Tuesday, May 15, 2012

Who's right and who's wrong here?

What should have been a minor story about David Cunliffe's no-show on The Nation on TV3 at the weekend is threatening to become a bigger issue; one of credibility; Duncan Garner from 3News reports:

A row over the non-appearance of Labour MP David Cunliffe on a TV3 political programme this past weekend has escalated, with claims Mr Cunliffe has been gagged by his own party.
And party leader David Shearer and Mr Cunliffe have not yet cleared things up.
TV3's The Nation programme tried to get Mr Cunliffe, Labour's economic development spokesman, on to be interviewed this past weekend about the economy.
But his own party blocked him from appearing.
We asked his leader why that happened.
“What we were looking at was a broad discussion on economic policy so we put forward David Parker who is our finance spokesman,” Mr Shearer says.
It all started last Tuesday with The Nation approaching Mr Cunliffe to come on the programme.
On Wednesday Mr Cunliffe says he is interested but says it must stay on economic issues.
The Nation agrees in writing to that deal.

There's the scene-setter; now here's where it starts to get messy:

But Mr Cunliffe says he has to run it by the "Labour's media and top team".
He did and by Thursday last week - they stopped him appearing, saying David Parker was the man to speak to about Budget and economic issues.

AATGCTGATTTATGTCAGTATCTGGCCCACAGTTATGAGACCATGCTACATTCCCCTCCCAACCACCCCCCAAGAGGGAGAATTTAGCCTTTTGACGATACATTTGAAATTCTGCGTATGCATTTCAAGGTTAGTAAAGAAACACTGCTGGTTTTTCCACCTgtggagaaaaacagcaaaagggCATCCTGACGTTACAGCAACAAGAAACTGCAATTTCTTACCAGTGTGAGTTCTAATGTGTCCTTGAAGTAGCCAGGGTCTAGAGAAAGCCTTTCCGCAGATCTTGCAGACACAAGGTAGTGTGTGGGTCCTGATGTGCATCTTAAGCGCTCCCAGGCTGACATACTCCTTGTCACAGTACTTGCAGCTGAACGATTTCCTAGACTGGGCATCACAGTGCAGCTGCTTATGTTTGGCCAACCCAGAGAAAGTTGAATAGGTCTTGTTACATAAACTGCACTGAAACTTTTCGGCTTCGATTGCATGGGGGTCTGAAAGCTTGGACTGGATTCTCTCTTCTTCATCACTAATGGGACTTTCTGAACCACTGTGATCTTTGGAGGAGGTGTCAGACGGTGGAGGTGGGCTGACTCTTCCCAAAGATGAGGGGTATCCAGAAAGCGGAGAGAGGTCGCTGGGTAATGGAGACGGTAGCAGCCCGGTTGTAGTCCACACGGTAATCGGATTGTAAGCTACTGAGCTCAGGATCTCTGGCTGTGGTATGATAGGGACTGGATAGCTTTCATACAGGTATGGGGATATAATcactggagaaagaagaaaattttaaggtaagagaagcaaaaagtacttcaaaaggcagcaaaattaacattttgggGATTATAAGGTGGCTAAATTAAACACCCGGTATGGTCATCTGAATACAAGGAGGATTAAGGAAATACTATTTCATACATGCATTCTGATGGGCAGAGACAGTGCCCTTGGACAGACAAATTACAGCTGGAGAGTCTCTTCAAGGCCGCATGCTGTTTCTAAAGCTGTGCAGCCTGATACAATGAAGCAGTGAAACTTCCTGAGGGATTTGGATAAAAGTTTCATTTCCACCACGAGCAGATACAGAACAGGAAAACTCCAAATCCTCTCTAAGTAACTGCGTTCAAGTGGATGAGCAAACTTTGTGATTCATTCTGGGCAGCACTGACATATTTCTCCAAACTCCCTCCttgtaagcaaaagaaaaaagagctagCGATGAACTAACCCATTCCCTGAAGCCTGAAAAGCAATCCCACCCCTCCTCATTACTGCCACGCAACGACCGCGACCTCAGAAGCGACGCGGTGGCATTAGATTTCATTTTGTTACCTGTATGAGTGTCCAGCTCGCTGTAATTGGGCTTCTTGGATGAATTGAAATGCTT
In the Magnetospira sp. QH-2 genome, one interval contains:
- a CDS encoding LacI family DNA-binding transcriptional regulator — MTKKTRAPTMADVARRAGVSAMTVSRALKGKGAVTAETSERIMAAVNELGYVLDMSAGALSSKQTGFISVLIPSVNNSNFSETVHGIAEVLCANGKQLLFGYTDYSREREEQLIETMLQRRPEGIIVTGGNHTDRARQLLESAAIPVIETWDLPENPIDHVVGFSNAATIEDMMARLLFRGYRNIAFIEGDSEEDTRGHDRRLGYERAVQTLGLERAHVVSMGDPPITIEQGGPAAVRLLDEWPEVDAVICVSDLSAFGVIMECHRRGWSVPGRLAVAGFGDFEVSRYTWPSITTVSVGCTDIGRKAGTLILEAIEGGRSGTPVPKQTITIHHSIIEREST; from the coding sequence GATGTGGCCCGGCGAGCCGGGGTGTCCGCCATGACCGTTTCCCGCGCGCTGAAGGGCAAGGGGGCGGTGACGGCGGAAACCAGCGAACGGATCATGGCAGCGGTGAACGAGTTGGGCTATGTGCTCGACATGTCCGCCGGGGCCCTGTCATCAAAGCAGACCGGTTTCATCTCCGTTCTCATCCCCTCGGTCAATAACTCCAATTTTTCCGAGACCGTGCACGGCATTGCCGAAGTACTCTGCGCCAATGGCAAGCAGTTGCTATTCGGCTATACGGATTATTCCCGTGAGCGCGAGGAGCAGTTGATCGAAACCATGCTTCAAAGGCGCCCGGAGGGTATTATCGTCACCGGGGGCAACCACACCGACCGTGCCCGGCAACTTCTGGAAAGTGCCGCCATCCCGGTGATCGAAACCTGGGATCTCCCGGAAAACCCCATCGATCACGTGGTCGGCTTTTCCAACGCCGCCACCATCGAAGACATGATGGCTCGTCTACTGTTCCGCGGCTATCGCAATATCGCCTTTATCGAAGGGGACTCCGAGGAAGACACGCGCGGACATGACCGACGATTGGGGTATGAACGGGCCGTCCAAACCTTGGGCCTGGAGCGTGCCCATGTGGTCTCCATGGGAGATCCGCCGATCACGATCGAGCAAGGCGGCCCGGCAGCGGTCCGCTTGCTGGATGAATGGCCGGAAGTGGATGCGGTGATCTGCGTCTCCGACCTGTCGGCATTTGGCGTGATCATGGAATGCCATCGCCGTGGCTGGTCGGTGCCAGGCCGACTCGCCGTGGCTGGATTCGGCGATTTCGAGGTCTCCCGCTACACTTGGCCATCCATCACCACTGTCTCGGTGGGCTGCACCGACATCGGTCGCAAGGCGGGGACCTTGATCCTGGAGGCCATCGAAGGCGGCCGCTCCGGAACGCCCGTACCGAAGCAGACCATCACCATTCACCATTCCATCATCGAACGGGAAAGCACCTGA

But Mr Cunliffe says it was a team decision and Mr Shearer says it was Cunliffe's.
“I consulted - we reached a team decision we offered our finance spokesman to talk about Budget issues it appeared to be a broader interview than economic development," Mr Cunliffe says.
“I didn't stop David Cunliffe appearing it was his own decision," Mr Shearer says.

And it seems as though there has already been tension within the Labour ranks over this issue; read on:

The fuss around Mr Cunliffe started two weeks ago when he made a speech about the economy.
It clashed with Leader David Shearer's series of speeches.
Mr Cunliffe was hauled into line by Mr Shearer in front of the caucus and it has been tense ever since.
“It was a speech to his electorate .. and we've discussed it and there's nothing further to say,” Mr Shearer says.
Other Labour MPs have also told us that Cunliffe has been "hammered" for making the speech two weeks ago.
But he has pockets of support.
And this shows Mr Cunliffe has not given up his leadership aspirations.

One thing that David Cunliffe is notable for is a very high regard for his own abilities, even if those around him do not realise how good he is. It seems that he's not going to go away following his defeat in December's leadership contest. Perhaps he and Kevin Rudd correspond from time to time, because the modus operandi is similar!

And Mr Shearer should have shut this down quickly, rather than trying to explain. He obviously hasn't studied Whaleoil's Rules of Politics, especially Rule #1

1) If you are explaining, you are losing.

We somehow doubt that we've seen the last of this issue.

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